If you’re looking for a non-fiction book that helps you expand your thinking and relates to economics, history, psychology, business and more, Think Like a Freak is a perfect book for you.
Introducing Think Like a Freak
Even without reading the first couple of books that Levitt and Dubner had released, Freakonomics and Superfreakonomics, this book stands alone pretty well and was an enjoyable read all throughout.
I came across this as a suggested reading in my Whole Person Education class, and my professor spoke highly of it. The praise this book receives is truly well deserved.
Though I normally prefer fiction books in the comedy or thriller genre, I still couldn’t put this book down. It’s a fun and short read at around 250 pages, and the way the authors frame different situations and encourage the reader to think for themselves and in different ways.
It really promotes outside of the box thinking and applies it to so many scenarios from competitive eating, to Winston Churchill, to fake restaurants that win awards.
The way this book gets its point across with different anecdotes and analogies is very entertaining and it’s impossible to feel bored while reading. For people that haven’t sat down and read a book in a while this is a good place to start. You can read this in one sitting and have a new perspective on the world.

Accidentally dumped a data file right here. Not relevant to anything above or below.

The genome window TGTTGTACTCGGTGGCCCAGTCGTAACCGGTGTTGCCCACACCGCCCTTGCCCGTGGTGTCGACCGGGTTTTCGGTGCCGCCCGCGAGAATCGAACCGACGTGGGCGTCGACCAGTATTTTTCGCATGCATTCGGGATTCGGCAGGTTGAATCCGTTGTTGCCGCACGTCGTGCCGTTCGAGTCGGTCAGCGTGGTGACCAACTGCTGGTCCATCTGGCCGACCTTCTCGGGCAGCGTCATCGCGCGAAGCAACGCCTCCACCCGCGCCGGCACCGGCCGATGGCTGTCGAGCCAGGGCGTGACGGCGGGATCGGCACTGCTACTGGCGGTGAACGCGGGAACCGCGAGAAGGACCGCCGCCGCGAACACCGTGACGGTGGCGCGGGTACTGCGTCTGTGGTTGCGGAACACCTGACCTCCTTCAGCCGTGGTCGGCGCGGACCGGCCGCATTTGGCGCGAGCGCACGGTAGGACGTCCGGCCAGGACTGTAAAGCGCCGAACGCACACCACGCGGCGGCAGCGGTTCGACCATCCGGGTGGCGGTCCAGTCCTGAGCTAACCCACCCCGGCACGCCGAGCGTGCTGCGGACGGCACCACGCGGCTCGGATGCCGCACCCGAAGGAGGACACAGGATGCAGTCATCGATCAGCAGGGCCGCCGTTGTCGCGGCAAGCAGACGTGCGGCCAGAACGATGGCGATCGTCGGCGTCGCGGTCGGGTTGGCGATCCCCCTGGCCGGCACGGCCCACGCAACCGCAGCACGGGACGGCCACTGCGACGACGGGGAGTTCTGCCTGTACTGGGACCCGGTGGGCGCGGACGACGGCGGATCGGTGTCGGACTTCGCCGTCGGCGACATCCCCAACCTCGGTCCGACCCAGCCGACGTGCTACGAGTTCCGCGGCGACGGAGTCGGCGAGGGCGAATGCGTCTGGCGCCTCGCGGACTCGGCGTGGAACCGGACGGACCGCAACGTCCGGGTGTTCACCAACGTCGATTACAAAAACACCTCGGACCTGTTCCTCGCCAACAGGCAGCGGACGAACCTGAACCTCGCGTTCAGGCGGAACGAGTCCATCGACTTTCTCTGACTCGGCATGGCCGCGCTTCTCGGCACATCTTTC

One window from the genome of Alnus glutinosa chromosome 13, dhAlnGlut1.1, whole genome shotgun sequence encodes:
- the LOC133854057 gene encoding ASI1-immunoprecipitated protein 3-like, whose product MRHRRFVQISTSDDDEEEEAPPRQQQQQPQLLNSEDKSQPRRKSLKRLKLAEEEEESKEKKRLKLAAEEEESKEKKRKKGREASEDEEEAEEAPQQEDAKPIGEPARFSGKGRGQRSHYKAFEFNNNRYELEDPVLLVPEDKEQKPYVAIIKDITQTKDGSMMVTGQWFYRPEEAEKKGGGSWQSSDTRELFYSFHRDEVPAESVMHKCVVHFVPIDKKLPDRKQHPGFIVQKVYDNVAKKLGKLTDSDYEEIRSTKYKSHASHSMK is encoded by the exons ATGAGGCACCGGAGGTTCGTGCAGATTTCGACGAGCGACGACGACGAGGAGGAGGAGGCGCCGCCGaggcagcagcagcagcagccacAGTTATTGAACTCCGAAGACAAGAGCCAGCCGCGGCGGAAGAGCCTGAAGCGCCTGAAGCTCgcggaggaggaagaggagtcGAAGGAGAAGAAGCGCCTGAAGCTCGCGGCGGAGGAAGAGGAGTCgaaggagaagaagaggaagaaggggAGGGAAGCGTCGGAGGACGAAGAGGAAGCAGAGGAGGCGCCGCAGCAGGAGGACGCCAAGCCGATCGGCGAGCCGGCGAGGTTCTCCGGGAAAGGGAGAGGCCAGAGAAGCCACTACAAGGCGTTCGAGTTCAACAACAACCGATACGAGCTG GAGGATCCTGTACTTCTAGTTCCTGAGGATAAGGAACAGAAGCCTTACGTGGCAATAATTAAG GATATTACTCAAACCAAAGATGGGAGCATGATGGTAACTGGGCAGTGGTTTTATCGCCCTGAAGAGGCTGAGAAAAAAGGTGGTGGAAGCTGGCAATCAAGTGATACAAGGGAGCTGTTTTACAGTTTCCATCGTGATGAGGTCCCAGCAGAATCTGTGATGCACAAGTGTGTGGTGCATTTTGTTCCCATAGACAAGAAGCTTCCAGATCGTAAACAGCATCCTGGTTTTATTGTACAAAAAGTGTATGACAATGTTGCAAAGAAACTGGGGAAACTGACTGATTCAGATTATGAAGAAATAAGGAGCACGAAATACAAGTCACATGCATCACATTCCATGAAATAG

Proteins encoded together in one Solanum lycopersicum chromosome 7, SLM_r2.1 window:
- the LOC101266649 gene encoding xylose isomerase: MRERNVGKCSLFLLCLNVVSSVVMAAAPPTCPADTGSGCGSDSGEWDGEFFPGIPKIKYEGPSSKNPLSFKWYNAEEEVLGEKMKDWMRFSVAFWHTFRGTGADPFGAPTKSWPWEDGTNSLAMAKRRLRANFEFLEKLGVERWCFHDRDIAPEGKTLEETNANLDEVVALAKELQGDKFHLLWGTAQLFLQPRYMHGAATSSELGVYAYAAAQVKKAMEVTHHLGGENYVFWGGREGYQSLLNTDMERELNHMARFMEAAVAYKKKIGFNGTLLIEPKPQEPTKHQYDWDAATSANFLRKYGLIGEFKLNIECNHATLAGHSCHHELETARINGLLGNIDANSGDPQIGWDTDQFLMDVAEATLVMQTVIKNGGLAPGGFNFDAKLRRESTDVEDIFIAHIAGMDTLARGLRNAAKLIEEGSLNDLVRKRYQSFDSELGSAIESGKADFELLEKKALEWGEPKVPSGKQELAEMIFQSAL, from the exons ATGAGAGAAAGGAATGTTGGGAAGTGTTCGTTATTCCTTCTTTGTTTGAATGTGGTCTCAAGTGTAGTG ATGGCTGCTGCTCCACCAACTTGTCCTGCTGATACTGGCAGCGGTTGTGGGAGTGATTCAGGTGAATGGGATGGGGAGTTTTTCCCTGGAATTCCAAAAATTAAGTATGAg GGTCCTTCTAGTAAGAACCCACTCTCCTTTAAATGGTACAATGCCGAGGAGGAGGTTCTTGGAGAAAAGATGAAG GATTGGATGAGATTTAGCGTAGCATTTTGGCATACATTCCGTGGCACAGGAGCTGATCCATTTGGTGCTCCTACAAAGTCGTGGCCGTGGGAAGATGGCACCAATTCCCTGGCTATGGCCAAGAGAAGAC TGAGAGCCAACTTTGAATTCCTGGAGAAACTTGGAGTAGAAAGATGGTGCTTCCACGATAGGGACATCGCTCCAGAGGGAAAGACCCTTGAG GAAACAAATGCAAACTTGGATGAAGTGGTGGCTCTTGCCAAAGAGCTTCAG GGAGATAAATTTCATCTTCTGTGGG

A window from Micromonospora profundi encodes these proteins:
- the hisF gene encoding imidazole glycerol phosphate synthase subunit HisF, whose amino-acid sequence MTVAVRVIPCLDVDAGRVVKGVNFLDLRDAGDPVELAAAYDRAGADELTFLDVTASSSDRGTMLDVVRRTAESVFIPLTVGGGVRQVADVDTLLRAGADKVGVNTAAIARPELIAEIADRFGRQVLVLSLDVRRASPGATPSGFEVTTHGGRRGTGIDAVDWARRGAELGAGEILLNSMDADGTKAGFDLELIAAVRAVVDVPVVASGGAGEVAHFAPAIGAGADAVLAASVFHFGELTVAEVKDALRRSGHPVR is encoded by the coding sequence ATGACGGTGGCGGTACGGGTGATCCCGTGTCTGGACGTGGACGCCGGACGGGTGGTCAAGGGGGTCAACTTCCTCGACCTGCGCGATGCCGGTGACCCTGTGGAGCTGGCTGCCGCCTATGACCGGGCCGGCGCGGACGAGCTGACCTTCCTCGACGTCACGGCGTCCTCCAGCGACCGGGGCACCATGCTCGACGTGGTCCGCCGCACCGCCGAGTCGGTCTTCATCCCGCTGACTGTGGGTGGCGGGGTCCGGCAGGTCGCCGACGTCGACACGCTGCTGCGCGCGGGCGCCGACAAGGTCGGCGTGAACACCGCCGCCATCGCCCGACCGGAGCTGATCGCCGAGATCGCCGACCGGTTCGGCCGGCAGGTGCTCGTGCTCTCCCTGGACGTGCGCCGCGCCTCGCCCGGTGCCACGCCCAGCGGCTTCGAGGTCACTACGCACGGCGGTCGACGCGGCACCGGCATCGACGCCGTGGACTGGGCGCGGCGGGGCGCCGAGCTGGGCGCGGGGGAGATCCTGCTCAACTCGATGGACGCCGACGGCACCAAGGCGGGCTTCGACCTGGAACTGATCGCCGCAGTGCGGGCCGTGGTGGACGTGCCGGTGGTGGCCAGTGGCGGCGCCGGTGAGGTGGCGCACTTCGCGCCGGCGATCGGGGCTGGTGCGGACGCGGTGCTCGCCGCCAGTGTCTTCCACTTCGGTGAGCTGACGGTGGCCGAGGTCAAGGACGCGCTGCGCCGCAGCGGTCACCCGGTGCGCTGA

Favorite Quotes from Think Like a Freak
“A barrier to thinking like a Freak is that most people are too busy to rethink the way they think—or to even spend much time thinking at all.”
“Solving a problem is hard enough; it gets that much harder if you’ve decided beforehand it can’t be done.”
“…when it comes to generating ideas and asking questions, it can be really fruitful to have the mentality of an eight-year-old.”
I believe that in today’s climate where we have access to lots of content that allows us to get straight to the point, it becomes so easy to accept things for what they are without progressing the discussion or trying to seek different perspectives.
It’s very important to not lose touch of our creative and critical thinking. We need to learn about things and then form our own takes and opinions about it.
This book has definitely broken the monotony I was trapped in. I felt like I was stuck in a rut, consuming short form content within one minute, reading short excerpts of news and moving on. After reading it, I have really started to think more for myself and outside the box, like a freak. It makes life so much more interesting.
Whenever I would finish reading an article, I would think to myself, “So what does this mean for the people involved, could it be better or are they doing the best they can?” or something along the lines of that. Whereas before I have read it, I would just take it as information and move on. I think that so many more people need to “retrain their brains” as well, and give this book a read.
More of the Authors
Steven Levitt and Stephen Dubner have a lot more of their work to offer for those who would like to see more. Other than their two other books aforementioned, Freakonomics and Superfreakonomics, they have a podcast, Freakonomics Radio.
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